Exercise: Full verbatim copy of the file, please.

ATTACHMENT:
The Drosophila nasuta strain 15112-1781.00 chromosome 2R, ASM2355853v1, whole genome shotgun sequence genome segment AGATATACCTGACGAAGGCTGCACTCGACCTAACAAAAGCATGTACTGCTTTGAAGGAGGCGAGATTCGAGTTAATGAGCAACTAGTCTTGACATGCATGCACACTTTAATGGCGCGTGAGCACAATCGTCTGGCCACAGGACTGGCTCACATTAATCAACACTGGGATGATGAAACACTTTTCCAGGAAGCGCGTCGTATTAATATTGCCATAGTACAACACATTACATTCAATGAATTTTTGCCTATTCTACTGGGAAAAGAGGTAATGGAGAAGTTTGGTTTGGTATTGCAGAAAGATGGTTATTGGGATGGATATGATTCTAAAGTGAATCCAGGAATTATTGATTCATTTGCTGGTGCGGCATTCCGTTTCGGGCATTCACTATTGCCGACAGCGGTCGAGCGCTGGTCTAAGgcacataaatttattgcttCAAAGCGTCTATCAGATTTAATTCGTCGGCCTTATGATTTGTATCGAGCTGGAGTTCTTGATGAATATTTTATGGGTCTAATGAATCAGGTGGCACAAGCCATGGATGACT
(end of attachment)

The Drosophila nasuta strain 15112-1781.00 chromosome 2R, ASM2355853v1, whole genome shotgun sequence genome segment AGATATACCTGACGAAGGCTGCACTCGACCTAACAAAAGCATGTACTGCTTTGAAGGAGGCGAGATTCGAGTTAATGAGCAACTAGTCTTGACATGCATGCACACTTTAATGGCGCGTGAGCACAATCGTCTGGCCACAGGACTGGCTCACATTAATCAACACTGGGATGATGAAACACTTTTCCAGGAAGCGCGTCGTATTAATATTGCCATAGTACAACACATTACATTCAATGAATTTTTGCCTATTCTACTGGGAAAAGAGGTAATGGAGAAGTTTGGTTTGGTATTGCAGAAAGATGGTTATTGGGATGGATATGATTCTAAAGTGAATCCAGGAATTATTGATTCATTTGCTGGTGCGGCATTCCGTTTCGGGCATTCACTATTGCCGACAGCGGTCGAGCGCTGGTCTAAGgcacataaatttattgcttCAAAGCGTCTATCAGATTTAATTCGTCGGCCTTATGATTTGTATCGAGCTGGAGTTCTTGATGAATATTTTATGGGTCTAATGAATCAGGTGGCACAAGCCATGGATGACT